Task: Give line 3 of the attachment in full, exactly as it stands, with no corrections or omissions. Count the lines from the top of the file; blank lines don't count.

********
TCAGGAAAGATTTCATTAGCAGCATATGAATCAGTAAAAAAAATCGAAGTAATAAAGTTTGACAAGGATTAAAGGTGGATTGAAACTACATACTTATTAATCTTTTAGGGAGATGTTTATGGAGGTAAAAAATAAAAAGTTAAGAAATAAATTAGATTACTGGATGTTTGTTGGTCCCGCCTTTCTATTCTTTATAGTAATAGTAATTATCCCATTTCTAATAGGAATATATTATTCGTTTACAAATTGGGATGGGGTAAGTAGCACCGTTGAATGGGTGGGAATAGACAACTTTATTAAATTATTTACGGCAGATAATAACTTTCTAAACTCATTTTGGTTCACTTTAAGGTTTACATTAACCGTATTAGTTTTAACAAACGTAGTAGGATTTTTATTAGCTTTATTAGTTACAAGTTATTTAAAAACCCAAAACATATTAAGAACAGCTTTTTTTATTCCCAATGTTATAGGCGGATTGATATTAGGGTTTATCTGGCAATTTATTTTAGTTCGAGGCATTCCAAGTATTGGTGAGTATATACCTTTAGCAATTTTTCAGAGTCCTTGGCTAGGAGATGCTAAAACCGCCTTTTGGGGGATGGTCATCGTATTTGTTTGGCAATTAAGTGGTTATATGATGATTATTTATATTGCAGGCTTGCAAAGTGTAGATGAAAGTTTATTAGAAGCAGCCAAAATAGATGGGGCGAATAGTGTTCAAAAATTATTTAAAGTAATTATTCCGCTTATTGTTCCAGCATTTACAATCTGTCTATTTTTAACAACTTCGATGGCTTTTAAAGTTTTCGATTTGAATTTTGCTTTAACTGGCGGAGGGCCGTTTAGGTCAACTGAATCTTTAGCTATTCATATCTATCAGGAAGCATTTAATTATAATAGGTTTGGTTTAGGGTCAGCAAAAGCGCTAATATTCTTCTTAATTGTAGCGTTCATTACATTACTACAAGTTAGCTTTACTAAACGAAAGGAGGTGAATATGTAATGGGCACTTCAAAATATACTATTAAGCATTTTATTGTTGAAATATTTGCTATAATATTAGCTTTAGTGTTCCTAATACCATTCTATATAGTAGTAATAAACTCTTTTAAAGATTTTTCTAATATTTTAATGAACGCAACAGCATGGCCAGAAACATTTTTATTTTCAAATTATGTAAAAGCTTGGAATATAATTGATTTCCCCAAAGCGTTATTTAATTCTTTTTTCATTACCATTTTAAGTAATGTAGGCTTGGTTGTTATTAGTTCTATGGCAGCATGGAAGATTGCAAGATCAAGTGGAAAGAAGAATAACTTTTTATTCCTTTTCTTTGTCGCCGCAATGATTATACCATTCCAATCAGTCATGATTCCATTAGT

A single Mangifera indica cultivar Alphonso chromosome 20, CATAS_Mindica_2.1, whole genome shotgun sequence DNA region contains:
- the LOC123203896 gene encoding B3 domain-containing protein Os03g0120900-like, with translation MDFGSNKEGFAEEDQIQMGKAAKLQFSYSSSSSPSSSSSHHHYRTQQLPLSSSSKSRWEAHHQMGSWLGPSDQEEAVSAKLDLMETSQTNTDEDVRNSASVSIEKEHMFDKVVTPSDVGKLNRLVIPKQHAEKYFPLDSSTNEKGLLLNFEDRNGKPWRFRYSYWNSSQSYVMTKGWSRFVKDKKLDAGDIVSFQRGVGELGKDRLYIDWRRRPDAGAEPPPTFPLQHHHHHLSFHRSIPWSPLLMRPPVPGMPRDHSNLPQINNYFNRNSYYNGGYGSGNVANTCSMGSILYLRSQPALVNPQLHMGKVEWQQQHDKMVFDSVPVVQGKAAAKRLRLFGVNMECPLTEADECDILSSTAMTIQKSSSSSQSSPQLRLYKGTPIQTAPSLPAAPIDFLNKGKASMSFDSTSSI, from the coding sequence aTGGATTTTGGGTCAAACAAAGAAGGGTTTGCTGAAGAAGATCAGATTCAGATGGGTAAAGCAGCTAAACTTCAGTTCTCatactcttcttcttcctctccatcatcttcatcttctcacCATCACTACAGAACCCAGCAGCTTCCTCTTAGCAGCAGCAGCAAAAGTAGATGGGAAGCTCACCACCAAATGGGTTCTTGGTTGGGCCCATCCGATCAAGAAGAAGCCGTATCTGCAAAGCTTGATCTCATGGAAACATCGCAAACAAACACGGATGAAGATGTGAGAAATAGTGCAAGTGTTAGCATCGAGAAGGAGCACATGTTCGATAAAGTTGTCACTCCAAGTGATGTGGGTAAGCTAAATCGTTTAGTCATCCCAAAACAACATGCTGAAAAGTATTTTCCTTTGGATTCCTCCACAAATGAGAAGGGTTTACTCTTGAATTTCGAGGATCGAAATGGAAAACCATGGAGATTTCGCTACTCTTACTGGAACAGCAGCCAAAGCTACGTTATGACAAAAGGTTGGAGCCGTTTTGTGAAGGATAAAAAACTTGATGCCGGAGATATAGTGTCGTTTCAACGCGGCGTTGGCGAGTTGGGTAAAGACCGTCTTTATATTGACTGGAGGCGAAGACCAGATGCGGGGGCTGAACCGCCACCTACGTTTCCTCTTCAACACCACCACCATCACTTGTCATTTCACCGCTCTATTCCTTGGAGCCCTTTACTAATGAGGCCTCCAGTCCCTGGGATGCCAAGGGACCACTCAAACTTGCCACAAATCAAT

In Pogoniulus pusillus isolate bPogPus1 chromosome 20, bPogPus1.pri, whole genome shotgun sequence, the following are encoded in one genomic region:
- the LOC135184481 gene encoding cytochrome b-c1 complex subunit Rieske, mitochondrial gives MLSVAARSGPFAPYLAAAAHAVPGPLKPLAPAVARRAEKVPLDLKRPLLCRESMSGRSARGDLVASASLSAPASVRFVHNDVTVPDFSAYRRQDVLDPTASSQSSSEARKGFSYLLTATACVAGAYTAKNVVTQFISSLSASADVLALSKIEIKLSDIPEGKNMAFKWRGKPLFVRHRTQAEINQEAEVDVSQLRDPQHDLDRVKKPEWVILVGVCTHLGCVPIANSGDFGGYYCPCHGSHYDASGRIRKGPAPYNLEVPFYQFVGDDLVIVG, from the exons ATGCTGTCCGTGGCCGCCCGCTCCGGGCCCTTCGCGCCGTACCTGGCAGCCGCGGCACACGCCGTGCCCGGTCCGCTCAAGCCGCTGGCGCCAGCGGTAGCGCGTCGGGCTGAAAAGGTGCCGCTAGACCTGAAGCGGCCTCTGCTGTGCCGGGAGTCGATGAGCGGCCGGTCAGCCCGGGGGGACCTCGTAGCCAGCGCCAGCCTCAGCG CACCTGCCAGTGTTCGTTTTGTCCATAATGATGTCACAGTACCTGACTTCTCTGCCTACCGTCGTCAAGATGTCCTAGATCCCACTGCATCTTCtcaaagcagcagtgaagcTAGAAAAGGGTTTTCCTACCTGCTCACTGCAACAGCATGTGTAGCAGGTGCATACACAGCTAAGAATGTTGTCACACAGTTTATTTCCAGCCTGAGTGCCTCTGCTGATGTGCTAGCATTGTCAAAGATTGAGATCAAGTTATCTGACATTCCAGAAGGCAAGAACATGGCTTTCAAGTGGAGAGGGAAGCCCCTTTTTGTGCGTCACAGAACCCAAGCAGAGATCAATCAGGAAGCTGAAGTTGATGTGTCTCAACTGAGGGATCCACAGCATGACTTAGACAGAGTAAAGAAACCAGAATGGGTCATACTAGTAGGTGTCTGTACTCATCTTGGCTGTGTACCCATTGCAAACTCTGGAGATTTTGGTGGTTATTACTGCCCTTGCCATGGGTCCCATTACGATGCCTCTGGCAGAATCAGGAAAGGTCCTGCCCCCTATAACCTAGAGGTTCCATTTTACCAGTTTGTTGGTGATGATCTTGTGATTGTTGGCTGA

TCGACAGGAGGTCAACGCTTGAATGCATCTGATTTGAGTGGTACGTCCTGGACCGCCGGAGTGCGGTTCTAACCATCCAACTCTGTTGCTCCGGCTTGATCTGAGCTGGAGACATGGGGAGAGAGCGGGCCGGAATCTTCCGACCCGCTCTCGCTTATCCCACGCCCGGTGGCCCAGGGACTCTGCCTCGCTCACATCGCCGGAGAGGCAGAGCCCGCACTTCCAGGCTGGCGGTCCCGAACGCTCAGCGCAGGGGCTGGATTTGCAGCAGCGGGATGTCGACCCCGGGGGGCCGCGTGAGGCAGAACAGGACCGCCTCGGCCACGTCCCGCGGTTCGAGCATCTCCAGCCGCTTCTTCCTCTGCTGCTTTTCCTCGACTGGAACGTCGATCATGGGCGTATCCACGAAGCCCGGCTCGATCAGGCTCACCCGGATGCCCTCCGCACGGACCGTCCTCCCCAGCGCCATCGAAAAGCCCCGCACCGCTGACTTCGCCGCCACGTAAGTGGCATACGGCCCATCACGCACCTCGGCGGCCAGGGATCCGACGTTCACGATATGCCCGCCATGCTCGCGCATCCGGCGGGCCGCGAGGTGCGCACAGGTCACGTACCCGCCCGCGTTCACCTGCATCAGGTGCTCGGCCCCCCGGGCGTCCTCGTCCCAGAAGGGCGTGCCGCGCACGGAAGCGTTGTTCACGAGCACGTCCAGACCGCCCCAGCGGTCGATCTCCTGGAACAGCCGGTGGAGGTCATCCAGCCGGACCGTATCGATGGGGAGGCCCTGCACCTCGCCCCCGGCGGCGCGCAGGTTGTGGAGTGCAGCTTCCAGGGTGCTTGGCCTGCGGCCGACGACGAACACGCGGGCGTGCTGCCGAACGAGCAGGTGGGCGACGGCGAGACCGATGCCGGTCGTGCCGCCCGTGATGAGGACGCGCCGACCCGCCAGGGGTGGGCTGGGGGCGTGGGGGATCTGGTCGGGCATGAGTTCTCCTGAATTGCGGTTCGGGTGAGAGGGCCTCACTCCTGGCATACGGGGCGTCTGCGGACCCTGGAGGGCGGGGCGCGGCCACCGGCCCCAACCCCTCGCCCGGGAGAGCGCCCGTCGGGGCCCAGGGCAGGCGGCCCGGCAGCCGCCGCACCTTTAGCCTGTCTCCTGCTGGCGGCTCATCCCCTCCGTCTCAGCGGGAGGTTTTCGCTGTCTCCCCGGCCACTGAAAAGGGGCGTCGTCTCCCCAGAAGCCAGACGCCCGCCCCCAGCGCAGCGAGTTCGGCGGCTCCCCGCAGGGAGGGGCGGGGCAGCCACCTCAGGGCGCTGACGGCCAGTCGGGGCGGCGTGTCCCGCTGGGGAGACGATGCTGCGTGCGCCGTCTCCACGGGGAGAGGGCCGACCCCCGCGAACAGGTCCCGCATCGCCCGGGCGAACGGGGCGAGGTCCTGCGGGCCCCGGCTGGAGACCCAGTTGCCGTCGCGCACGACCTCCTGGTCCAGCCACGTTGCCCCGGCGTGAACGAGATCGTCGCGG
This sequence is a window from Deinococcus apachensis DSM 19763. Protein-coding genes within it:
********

- the LOC123203896 gene encoding B3 domain-containing protein Os03g0120900-like, with translation MDFGSNKEGFAEEDQIQMGKAAKLQFSYSSSSSPSSSSSHHHYRTQQLPLSSSSKSRWEAHHQMGSWLGPSDQEEAVSAKLDLMETSQTNTDEDVRNSASVSIEKEHMFDKVVTPSDVGKLNRLVIPKQHAEKYFPLDSSTNEKGLLLNFEDRNGKPWRFRYSYWNSSQSYVMTKGWSRFVKDKKLDAGDIVSFQRGVGELGKDRLYIDWRRRPDAGAEPPPTFPLQHHHHHLSFHRSIPWSPLLMRPPVPGMPRDHSNLPQINNYFNRNSYYNGGYGSGNVANTCSMGSILYLRSQPALVNPQLHMGKVEWQQQHDKMVFDSVPVVQGKAAAKRLRLFGVNMECPLTEADECDILSSTAMTIQKSSSSSQSSPQLRLYKGTPIQTAPSLPAAPIDFLNKGKASMSFDSTSSI, from the coding sequence aTGGATTTTGGGTCAAACAAAGAAGGGTTTGCTGAAGAAGATCAGATTCAGATGGGTAAAGCAGCTAAACTTCAGTTCTCatactcttcttcttcctctccatcatcttcatcttctcacCATCACTACAGAACCCAGCAGCTTCCTCTTAGCAGCAGCAGCAAAAGTAGATGGGAAGCTCACCACCAAATGGGTTCTTGGTTGGGCCCATCCGATCAAGAAGAAGCCGTATCTGCAAAGCTTGATCTCATGGAAACATCGCAAACAAACACGGATGAAGATGTGAGAAATAGTGCAAGTGTTAGCATCGAGAAGGAGCACATGTTCGATAAAGTTGTCACTCCAAGTGATGTGGGTAAGCTAAATCGTTTAGTCATCCCAAAACAACATGCTGAAAAGTATTTTCCTTTGGATTCCTCCACAAATGAGAAGGGTTTACTCTTGAATTTCGAGGATCGAAATGGAAAACCATGGAGATTTCGCTACTCTTACTGGAACAGCAGCCAAAGCTACGTTATGACAAAAGGTTGGAGCCGTTTTGTGAAGGATAAAAAACTTGATGCCGGAGATATAGTGTCGTTTCAACGCGGCGTTGGCGAGTTGGGTAAAGACCGTCTTTATATTGACTGGAGGCGAAGACCAGATGCGGGGGCTGAACCGCCACCTACGTTTCCTCTTCAACACCACCACCATCACTTGTCATTTCACCGCTCTATTCCTTGGAGCCCTTTACTAATGAGGCCTCCAGTCCCTGGGATGCCAAGGGACCACTCAAACTTGCCACAAATCAAT